NASFAA members from Illinois and Connecticut institutions met with congressional staff members on Capitol Hill Thursday to thank lawmakers for increases in funding for student aid programs, as well as urge them to improve the verification process and cut origination fees.
The members—Michelle Cornell from Illinois State University and Carrie Fernandes from the University of Connecticut—met with staffers from several congressional offices on both sides of the aisle.
During their meetings, the members expressed their support to lawmakers for increases to the Pell Grant included in the fiscal year 2019 spending package that was conferenced by House and Senate committees last week. The bill, which was passed out of the Senate earlier this week and is awaiting a vote by the House, would raise the maximum Pell Grant in award year 2019-20 by $100 to $6,195. The members also thanked lawmakers for their continued support of the Federal Work-Study (FWS) and Federal Supplemental Educational Opportunity Grant (FSEOG) programs, which the agreement would level-fund at $840 million and $1.1 billion, respectively.
“It would allow us to help more students and help our neediest students,” Fernandes said. “With the ever-rising costs of education, every dollar helps to close gaps for students and families.”
The members also urged lawmakers to fix the verification process for students filing the FAFSA, which Cornell told lawmakers has continued to be a “complicated process that creates hurdles for students.” Cornell said that her students have had issues with not being able to access the Internal Revenue Services’ (IRS) Data-Retrieval Tool (DRT) consistently to input their tax information directly into their FAFSA.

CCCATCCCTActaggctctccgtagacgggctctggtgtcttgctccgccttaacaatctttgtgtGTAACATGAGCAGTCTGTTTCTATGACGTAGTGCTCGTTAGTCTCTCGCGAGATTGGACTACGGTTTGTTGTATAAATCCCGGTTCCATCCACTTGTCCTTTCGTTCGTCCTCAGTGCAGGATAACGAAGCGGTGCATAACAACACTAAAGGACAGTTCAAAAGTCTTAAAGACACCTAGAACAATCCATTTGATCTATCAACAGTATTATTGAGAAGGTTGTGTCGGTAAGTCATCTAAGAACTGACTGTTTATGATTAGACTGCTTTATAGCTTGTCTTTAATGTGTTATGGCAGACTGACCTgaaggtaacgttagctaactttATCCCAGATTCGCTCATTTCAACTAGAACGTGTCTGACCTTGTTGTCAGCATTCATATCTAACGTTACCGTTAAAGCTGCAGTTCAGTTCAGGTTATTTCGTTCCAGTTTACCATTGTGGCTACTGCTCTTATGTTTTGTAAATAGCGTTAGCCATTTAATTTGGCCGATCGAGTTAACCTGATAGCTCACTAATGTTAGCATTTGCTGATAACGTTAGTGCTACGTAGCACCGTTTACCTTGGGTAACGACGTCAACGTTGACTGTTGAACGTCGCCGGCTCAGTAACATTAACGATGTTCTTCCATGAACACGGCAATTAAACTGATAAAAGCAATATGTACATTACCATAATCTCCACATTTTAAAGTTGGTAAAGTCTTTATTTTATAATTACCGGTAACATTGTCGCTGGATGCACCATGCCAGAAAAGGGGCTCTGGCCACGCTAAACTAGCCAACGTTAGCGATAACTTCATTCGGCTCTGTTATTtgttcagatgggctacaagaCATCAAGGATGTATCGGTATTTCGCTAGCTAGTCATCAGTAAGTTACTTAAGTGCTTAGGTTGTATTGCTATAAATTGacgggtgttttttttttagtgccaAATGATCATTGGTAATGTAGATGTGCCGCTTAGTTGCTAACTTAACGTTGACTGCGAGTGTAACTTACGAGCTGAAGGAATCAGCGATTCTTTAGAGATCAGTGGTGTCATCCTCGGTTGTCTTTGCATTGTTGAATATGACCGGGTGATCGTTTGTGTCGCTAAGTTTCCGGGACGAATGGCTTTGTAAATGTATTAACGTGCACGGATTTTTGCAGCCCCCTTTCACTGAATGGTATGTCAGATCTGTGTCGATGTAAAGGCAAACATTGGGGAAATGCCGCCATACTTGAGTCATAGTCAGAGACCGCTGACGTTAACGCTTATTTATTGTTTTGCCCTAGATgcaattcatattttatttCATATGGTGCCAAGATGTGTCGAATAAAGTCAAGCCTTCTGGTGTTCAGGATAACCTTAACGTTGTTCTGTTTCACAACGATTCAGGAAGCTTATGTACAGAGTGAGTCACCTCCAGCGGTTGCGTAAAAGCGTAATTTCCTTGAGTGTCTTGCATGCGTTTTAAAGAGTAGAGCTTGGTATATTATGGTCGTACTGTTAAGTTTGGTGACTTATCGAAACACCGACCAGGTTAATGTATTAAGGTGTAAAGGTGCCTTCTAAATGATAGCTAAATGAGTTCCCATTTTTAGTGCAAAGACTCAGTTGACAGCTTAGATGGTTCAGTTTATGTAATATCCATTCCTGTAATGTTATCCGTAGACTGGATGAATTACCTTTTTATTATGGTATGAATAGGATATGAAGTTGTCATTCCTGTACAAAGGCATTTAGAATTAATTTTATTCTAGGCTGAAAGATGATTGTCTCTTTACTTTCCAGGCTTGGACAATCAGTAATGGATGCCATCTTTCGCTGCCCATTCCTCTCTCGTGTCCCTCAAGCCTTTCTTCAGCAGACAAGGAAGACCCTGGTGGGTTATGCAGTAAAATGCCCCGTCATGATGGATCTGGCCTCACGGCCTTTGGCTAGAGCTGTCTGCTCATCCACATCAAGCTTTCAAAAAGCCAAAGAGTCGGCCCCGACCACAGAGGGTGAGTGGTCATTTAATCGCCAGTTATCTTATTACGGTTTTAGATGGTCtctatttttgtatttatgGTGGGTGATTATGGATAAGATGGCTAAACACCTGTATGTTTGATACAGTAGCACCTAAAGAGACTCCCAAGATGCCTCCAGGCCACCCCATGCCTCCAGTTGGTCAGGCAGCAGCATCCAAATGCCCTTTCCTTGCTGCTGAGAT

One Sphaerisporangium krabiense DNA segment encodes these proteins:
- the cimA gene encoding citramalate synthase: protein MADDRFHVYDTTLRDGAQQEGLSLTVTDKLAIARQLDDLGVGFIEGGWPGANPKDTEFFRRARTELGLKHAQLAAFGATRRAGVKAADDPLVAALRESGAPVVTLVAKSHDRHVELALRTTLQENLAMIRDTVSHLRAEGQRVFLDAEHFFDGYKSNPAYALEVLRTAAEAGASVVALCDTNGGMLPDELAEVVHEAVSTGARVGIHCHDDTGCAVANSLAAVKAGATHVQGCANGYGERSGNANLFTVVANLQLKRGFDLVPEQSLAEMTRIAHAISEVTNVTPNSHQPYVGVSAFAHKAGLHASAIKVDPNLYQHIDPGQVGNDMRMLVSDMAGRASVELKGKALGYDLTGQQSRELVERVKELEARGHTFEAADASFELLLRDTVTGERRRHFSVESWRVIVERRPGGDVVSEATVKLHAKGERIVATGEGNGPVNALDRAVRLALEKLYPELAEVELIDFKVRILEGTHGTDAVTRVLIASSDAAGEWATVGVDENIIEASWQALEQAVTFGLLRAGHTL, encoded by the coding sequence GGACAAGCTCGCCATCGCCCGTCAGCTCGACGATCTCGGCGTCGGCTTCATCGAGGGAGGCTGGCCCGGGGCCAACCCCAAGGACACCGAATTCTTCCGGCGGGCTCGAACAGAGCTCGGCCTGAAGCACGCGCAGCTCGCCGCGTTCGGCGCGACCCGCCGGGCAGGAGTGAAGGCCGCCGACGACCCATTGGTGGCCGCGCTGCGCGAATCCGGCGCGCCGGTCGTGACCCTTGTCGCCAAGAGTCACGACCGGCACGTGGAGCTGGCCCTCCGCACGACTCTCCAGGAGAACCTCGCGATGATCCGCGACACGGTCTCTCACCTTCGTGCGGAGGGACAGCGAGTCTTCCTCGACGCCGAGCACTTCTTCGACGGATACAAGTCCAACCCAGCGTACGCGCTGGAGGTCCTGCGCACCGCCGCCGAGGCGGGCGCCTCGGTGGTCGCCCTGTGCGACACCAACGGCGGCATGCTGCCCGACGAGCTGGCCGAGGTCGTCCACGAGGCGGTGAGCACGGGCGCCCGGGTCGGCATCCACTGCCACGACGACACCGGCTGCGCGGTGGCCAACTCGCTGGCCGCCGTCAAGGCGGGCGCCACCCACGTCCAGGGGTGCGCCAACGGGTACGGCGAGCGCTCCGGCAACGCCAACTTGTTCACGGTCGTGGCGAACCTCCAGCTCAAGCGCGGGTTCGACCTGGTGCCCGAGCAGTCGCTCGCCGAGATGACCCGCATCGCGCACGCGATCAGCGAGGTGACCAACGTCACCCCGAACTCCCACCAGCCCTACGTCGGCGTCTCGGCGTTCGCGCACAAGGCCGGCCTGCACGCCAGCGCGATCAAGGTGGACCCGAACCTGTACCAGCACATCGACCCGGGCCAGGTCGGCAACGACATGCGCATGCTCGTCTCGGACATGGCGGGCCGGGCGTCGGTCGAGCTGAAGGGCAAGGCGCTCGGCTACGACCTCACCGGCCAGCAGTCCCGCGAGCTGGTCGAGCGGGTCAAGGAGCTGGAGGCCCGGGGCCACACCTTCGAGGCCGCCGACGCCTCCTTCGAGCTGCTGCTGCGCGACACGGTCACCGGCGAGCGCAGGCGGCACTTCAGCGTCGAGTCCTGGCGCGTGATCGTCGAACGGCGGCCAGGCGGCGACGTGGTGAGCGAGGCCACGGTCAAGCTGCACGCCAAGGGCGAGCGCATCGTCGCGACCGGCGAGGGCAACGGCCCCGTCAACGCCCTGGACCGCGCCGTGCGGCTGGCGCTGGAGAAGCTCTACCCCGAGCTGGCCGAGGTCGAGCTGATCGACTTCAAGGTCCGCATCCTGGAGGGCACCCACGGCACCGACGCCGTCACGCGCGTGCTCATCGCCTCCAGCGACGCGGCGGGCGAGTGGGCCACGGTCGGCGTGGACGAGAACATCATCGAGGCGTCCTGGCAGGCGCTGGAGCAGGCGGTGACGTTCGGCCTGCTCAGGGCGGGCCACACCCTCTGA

“Simplification of those processes would allow students to focus on school,” Cornell said.
In addition, the members expressed to lawmakers that charging origination fees on loans adds an extra burden on students who are already struggling financially, and applauded members of the House for proposing to eliminate origination fees in their bills to reauthorize the Higher Education Act, the PROSPER Act and the Aim Higher Act.
The Department of Education (ED) originally instituted the fees to defray the cost of subsidies offered to private lenders that issued federal loans, and has continued to collect the fees from students even after private lenders were removed from the process eight years ago. In fact, NASFAA found that ED collected more than $8.1 billion in fees over the past five years.
“It can be confusing for students when they think they are borrowing a certain amount,” Fernandes said.
The members said that participating in the Advocacy Pipeline was important and informative.
“It was a great opportunity for us to provide a perspective as financial aid administrators, and do whatever we can do to help streamline the process [of applying for and receiving aid] for students,” Fernandes said.
Cornell said she would encourage other members to participate in this initiative.
“We get siloed in our work. It’s important to advocate for our students and to stay involved,” she said.
Publication Date: 9/21/2018